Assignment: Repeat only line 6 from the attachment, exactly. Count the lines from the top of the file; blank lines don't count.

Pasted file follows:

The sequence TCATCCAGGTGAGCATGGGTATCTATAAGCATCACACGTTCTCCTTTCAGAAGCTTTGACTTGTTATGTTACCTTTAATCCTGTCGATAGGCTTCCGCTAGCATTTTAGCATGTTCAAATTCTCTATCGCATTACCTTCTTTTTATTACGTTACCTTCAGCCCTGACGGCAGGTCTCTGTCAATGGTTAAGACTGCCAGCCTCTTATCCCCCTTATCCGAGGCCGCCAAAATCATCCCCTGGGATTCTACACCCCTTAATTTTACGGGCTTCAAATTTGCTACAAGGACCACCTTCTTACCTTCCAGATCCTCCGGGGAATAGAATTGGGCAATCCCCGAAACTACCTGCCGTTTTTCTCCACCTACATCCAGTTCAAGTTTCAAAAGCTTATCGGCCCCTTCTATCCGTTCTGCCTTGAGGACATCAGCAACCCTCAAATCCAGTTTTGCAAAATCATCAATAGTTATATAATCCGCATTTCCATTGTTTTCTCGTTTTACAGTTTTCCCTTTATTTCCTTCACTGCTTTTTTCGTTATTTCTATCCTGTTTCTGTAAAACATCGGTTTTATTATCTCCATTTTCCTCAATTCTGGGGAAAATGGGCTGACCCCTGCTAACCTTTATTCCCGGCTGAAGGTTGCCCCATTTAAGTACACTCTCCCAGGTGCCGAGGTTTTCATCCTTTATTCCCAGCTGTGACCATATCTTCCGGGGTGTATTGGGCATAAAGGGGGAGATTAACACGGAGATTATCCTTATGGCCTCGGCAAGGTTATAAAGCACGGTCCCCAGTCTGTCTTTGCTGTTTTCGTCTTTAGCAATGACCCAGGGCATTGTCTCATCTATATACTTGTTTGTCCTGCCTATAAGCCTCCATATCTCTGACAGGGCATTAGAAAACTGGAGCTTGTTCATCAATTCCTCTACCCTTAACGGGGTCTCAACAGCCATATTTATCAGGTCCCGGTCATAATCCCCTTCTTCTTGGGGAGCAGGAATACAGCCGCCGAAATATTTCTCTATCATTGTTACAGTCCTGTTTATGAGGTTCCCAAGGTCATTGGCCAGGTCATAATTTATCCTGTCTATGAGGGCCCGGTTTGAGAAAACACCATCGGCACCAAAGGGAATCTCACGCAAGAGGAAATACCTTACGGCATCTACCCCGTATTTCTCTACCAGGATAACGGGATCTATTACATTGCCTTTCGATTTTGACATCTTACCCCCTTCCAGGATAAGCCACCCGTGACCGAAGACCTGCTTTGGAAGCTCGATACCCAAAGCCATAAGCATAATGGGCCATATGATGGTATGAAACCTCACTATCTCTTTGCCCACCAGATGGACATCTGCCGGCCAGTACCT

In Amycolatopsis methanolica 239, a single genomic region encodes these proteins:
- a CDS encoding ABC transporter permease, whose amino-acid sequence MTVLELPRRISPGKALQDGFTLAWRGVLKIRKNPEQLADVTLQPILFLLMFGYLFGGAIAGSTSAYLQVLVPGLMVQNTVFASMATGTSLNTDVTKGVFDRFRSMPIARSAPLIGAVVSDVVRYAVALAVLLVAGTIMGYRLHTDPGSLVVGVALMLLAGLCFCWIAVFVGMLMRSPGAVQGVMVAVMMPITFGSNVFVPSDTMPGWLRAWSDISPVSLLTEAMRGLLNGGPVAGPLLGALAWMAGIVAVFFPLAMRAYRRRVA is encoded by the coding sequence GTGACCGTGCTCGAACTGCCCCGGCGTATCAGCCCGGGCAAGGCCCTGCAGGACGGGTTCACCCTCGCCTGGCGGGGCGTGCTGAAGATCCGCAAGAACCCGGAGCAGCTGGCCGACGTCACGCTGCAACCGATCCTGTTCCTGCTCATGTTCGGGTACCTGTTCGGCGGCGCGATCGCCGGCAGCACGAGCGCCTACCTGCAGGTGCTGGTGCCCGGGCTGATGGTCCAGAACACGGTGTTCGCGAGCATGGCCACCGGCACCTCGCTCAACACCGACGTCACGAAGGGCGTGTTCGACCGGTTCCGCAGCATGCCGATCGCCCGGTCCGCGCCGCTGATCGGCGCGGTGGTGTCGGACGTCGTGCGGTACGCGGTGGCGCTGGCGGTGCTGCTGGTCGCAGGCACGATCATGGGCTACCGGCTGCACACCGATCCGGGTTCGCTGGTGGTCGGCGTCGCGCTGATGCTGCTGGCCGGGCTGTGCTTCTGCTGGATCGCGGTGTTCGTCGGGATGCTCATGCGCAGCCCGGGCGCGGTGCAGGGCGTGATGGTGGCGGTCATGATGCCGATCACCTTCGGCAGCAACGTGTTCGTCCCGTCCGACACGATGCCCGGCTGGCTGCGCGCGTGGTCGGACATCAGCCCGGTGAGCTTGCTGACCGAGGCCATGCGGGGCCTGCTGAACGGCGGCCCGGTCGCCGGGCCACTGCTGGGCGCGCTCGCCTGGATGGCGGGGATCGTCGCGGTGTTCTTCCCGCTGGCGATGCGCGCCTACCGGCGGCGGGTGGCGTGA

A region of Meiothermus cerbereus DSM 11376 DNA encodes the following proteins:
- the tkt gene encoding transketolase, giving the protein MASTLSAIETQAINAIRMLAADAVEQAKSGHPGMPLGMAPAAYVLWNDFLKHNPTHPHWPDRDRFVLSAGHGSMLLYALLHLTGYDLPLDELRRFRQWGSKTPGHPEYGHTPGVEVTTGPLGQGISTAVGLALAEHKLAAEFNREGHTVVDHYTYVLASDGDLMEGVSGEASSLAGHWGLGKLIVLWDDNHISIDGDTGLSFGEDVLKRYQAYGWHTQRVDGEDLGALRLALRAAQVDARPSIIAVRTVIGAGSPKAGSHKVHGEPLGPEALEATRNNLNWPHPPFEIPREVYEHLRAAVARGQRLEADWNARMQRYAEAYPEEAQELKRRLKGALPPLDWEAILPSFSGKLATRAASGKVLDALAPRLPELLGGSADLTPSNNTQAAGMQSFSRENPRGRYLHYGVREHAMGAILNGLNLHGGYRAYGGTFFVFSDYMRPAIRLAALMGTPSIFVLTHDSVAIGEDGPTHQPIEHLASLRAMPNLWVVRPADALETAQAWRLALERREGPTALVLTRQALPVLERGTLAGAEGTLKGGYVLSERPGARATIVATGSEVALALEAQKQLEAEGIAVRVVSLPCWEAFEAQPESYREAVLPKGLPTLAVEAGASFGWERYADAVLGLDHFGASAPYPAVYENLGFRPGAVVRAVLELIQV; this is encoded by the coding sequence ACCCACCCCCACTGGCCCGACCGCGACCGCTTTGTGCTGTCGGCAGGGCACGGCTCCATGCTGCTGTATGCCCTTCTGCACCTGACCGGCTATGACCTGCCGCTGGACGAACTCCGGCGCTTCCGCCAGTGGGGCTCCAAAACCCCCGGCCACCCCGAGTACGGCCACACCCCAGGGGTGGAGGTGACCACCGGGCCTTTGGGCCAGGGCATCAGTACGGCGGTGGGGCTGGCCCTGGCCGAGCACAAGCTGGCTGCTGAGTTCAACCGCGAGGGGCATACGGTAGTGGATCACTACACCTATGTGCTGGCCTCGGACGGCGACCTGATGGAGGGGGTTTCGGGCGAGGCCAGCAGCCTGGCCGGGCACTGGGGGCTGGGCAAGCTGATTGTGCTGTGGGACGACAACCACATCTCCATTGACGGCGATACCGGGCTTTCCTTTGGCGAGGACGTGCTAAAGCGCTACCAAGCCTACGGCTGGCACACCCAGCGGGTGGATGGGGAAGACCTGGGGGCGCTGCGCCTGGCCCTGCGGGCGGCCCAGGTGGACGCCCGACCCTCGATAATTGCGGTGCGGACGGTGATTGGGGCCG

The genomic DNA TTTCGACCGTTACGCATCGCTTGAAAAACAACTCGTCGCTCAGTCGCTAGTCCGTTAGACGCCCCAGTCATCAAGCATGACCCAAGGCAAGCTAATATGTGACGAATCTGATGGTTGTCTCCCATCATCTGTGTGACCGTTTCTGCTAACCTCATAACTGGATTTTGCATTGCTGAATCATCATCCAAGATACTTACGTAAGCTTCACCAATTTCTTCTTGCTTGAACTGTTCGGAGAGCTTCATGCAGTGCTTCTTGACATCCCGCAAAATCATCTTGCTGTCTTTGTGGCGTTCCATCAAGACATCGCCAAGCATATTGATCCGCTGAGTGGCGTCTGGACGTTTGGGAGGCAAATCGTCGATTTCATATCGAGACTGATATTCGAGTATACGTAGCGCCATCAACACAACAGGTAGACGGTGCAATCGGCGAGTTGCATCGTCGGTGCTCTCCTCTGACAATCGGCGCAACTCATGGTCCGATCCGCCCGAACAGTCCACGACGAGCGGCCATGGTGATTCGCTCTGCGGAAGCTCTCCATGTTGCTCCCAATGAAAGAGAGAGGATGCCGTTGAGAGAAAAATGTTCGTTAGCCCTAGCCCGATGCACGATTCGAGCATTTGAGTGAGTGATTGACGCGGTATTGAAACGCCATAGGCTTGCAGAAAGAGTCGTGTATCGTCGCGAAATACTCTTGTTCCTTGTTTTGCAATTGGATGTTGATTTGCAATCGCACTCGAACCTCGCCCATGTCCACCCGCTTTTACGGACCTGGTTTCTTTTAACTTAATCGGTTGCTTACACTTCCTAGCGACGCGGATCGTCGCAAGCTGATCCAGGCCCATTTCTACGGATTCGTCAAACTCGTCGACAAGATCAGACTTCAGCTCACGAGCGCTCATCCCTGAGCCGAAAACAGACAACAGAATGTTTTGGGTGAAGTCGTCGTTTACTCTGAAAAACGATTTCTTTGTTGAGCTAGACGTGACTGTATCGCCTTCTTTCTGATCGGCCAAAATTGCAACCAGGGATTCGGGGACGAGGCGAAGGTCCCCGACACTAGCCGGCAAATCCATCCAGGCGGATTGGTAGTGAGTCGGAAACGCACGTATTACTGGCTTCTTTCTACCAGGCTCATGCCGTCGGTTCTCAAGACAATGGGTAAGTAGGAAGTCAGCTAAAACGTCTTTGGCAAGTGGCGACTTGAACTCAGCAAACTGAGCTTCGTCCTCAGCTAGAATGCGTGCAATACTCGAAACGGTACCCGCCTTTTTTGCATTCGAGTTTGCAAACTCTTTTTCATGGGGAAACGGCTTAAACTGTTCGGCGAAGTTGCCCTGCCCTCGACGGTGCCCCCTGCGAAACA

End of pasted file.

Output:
The genomic DNA TTTCGACCGTTACGCATCGCTTGAAAAACAACTCGTCGCTCAGTCGCTAGTCCGTTAGACGCCCCAGTCATCAAGCATGACCCAAGGCAAGCTAATATGTGACGAATCTGATGGTTGTCTCCCATCATCTGTGTGACCGTTTCTGCTAACCTCATAACTGGATTTTGCATTGCTGAATCATCATCCAAGATACTTACGTAAGCTTCACCAATTTCTTCTTGCTTGAACTGTTCGGAGAGCTTCATGCAGTGCTTCTTGACATCCCGCAAAATCATCTTGCTGTCTTTGTGGCGTTCCATCAAGACATCGCCAAGCATATTGATCCGCTGAGTGGCGTCTGGACGTTTGGGAGGCAAATCGTCGATTTCATATCGAGACTGATATTCGAGTATACGTAGCGCCATCAACACAACAGGTAGACGGTGCAATCGGCGAGTTGCATCGTCGGTGCTCTCCTCTGACAATCGGCGCAACTCATGGTCCGATCCGCCCGAACAGTCCACGACGAGCGGCCATGGTGATTCGCTCTGCGGAAGCTCTCCATGTTGCTCCCAATGAAAGAGAGAGGATGCCGTTGAGAGAAAAATGTTCGTTAGCCCTAGCCCGATGCACGATTCGAGCATTTGAGTGAGTGATTGACGCGGTATTGAAACGCCATAGGCTTGCAGAAAGAGTCGTGTATCGTCGCGAAATACTCTTGTTCCTTGTTTTGCAATTGGATGTTGATTTGCAATCGCACTCGAACCTCGCCCATGTCCACCCGCTTTTACGGACCTGGTTTCTTTTAACTTAATCGGTTGCTTACACTTCCTAGCGACGCGGATCGTCGCAAGCTGATCCAGGCCCATTTCTACGGATTCGTCAAACTCGTCGACAAGATCAGACTTCAGCTCACGAGCGCTCATCCCTGAGCCGAAAACAGACAACAGAATGTTTTGGGTGAAGTCGTCGTTTACTCTGAAAAACGATTTCTTTGTTGAGCTAGACGTGACTGTATCGCCTTCTTTCTGATCGGCCAAAATTGCAACCAGGGATTCGGGGACGAGGCGAAGGTCCCCGACACTAGCCGGCAAATCCATCCAGGCGGATTGGTAGTGAGTCGGAAACGCACGTATTACTGGCTTCTTTCTACCAGGCTCATGCCGTCGGTTCTCAAGACAATGGGTAAGTAGGAAGTCAGCTAAAACGTCTTTGGCAAGTGGCGACTTGAACTCAGCAAACTGAGCTTCGTCCTCAGCTAGAATGCGTGCAATACTCGAAACGGTACCCGCCTTTTTTGCATTCGAGTTTGCAAACTCTTTTTCATGGGGAAACGGCTTAAACTGTTCGGCGAAGTTGCCCTGCCCTCGACGGTGCCCCCTGCGAAACA